• Figure-1 Distributed Agile – Risk Factors2.5.1 Erosion of trustDue to the distributed teams, the agile projects may suffer erosion of trust amongthe team members. This can lead to team morale/ motivation issues. Distributedagile teams are typically not seen working in unison. Cultural differences add tothe complexity.2.5.2 Communication breakdownSince the teams are distributed, they lose the opportunity to experience a high-context, intensive communication which is the core of agile methodology. Timezone differences and non-availability of forums to collaborate may add to thecommunication hurdles.2.5.3 Lack of infrastructureCo-location brings in benefits that can never be matched by distributed team.Many a times, lack of proper infrastructure – both physical and technical will paveway for challenges that can eventually jeopardize the success of distributed agileprojects. Having proper infrastructure leads to confidence of the team toovercome the trust deficit and communication collapse.2.5.4 Fear of failureAnother huge challenge is the fear of failure to address the unknown areas whileexecuting distributed agile projects. The unknown areas in distributed agileprojects could be fundamental questions like which agile methods is best suitedfor me or how to move to distributed agile from co-location agile. The unknowns
    • could be procedural problems like how to transfer knowledge to new members;how to coach and bring newly inducted people up to the speed and how toensure that all the team members across remote locations follow uniform code orpractice. All these puzzles need to be solved along the way to succeed in thedistributed agile projects.2.6 Succeeding in Distributed Agile Projects – BestPracticesThe essence of this whitepaper is the set of best practices arranged into four keyareas - People, Infrastructure, Communication and Structure. This four-prongedframework comprising of People, Infrastructure, Communication and Structure(P-I-C-S) is illustrated in Figure-2. The P-I-C-S framework can be a systematictool to support the project managers in addressing the challenges of distributedagile projects. DISTRIBUTED AGILE PROJECT MANAGEMENT Figure-2 Distributed Agile – Best Practices “P-I-C-S” Framework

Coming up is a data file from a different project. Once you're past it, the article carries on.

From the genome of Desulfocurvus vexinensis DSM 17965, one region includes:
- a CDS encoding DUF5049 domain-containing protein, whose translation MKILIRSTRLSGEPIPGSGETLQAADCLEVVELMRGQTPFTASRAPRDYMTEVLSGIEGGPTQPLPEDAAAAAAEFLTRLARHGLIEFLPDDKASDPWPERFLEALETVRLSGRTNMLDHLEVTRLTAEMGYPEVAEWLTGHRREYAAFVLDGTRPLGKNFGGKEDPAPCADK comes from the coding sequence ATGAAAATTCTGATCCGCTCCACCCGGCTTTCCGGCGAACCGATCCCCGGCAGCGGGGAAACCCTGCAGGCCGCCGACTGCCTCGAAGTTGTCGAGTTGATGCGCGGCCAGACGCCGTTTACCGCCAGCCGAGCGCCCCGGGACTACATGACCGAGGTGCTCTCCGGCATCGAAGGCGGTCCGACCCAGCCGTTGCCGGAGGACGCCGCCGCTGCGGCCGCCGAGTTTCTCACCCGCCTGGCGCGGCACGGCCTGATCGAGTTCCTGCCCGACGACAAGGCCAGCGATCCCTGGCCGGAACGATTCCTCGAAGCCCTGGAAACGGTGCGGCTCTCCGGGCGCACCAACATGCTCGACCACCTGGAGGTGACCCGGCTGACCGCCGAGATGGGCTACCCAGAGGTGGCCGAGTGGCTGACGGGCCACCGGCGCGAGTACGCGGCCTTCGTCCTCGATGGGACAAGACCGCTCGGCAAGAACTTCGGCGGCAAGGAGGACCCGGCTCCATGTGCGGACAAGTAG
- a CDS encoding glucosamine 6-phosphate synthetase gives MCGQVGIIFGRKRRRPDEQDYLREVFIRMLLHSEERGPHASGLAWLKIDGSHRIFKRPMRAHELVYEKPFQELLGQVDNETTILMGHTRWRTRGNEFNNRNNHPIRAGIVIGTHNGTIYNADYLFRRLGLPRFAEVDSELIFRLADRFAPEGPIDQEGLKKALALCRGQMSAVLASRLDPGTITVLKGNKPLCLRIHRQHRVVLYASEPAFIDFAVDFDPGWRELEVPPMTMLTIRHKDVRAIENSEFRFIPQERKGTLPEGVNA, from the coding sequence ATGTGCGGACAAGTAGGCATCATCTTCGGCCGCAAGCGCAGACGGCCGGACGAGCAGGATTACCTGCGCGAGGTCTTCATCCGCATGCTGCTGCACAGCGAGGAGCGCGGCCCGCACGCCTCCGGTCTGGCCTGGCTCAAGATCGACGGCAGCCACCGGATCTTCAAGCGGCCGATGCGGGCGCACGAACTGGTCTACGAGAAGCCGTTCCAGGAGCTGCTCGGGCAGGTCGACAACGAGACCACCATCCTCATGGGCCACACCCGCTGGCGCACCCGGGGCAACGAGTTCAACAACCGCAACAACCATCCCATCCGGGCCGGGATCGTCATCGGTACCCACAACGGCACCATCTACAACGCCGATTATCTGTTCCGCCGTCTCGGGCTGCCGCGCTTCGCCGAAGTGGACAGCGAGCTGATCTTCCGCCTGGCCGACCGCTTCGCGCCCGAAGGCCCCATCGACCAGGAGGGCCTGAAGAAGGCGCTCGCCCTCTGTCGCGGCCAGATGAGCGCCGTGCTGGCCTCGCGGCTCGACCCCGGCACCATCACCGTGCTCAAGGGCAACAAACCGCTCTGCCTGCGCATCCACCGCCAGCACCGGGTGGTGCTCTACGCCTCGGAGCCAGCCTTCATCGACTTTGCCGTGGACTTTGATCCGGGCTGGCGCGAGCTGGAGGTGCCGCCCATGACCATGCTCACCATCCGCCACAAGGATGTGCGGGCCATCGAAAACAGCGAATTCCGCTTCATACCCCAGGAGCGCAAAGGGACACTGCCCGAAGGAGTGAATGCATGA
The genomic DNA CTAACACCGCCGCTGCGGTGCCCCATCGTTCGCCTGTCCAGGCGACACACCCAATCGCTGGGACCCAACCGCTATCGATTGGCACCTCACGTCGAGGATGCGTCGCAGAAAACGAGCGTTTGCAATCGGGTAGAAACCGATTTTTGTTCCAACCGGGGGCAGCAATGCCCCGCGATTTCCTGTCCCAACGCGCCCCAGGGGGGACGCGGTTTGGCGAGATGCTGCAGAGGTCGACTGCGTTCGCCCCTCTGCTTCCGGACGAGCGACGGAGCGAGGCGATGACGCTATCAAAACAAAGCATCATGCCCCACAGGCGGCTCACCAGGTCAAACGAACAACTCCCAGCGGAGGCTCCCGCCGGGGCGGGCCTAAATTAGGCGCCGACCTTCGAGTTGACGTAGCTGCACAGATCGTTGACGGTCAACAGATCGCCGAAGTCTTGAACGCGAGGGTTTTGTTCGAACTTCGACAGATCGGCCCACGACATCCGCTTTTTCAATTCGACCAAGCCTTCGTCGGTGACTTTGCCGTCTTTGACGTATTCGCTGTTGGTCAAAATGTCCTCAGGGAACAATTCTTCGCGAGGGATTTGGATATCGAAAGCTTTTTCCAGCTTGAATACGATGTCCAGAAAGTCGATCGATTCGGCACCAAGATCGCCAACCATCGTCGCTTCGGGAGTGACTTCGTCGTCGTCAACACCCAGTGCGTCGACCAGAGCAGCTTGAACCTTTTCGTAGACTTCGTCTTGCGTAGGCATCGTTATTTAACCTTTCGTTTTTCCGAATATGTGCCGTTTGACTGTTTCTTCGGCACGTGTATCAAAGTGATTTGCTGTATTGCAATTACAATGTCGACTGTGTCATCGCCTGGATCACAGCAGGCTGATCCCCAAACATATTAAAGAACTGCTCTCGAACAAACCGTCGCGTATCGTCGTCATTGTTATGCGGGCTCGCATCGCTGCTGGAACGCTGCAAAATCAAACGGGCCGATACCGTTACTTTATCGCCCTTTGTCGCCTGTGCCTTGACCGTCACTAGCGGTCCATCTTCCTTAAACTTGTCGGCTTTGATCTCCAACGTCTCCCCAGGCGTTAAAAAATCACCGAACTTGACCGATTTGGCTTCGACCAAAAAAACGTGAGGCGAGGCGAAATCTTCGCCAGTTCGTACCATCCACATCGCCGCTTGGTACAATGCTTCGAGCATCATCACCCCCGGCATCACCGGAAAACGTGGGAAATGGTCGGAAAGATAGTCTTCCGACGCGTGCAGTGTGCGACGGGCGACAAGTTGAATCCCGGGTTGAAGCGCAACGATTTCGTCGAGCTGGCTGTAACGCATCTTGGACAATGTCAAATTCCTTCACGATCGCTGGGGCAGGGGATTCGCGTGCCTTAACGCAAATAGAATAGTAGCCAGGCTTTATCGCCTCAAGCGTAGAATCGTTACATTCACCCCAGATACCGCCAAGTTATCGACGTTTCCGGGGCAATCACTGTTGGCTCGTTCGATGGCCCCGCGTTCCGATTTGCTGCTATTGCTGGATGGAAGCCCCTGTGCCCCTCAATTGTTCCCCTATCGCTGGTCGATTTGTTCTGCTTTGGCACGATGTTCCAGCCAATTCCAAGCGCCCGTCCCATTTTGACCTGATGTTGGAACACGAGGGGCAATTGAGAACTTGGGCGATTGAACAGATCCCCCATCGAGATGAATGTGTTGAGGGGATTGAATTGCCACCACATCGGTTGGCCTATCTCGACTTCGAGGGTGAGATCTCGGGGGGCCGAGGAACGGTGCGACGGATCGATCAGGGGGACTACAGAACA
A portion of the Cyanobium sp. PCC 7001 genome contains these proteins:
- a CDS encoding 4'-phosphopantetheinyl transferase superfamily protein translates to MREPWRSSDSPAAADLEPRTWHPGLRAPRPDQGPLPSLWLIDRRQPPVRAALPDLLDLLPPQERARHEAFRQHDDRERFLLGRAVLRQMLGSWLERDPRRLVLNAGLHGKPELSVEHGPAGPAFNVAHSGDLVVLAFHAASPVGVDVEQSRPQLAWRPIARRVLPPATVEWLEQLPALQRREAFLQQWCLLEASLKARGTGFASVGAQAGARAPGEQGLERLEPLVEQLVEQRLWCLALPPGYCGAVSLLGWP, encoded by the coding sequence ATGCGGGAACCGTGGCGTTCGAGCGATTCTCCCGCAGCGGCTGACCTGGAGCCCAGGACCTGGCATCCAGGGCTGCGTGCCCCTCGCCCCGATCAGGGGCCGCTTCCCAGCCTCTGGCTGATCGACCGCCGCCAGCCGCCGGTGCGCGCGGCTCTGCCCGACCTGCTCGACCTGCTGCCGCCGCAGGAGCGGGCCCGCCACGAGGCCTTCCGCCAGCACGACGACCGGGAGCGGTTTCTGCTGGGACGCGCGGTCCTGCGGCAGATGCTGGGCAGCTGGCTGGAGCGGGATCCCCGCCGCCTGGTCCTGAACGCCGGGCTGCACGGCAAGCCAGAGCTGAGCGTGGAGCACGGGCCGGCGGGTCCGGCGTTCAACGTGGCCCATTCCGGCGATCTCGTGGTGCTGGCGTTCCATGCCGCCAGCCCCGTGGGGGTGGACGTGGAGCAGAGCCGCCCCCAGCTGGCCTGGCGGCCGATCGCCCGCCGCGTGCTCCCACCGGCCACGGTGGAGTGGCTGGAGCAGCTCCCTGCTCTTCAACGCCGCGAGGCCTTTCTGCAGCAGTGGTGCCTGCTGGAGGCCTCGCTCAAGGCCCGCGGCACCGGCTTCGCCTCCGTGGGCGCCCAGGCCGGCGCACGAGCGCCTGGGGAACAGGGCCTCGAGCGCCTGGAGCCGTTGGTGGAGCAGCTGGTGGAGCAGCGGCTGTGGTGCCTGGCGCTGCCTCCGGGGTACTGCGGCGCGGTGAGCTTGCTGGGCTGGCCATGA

• 2.6.1 People – Best Practices1. Build trust through Leadership:Leadership is the key to the success of distributed agile projects. In a distributedagile team, technical talent, domain expertise, high-quality project managementskills do not deliver when leadership fails. The role of an agile coach (or scrummaster) is of a leader who can build trust with the team. A very experienced agilecoach with excellent people skills and leadership can make the differencebetween a success and a struggle. It is imperative to find someone who cansteer through the misgivings due to distance and develop team relationship.2. Maintain Transparency:Transparency is the sine qua non to a smooth functioning distributed team. It isnecessary that the roles and responsibilities of the agile team is clearly definedand explained. An agile team has well-defined roles including product manager,agile coach, developers, testers and SMEs. Ensuring that everyone in the agileteam irrespective of the location they work from, need to understand and respectthe roles and responsibilities. The responsibilities should matter far more thanthe job titles or positions. Transparency in communicating status and in sharinginformation will ensure another step towards success of distributed agile projects.3. Build a high-performance agile team:Building a high-performance agile team requires meticulous planning. Invest inteam building. Plan frequent team building exercises at all project locations.Select people with right attitude who can withstand the hardships of distributedteams over pure technical skills. Separate the team by functionality not activity.This brings in one-team feeling. It is necessary that an agile team performsagainst all odds created due to distribution.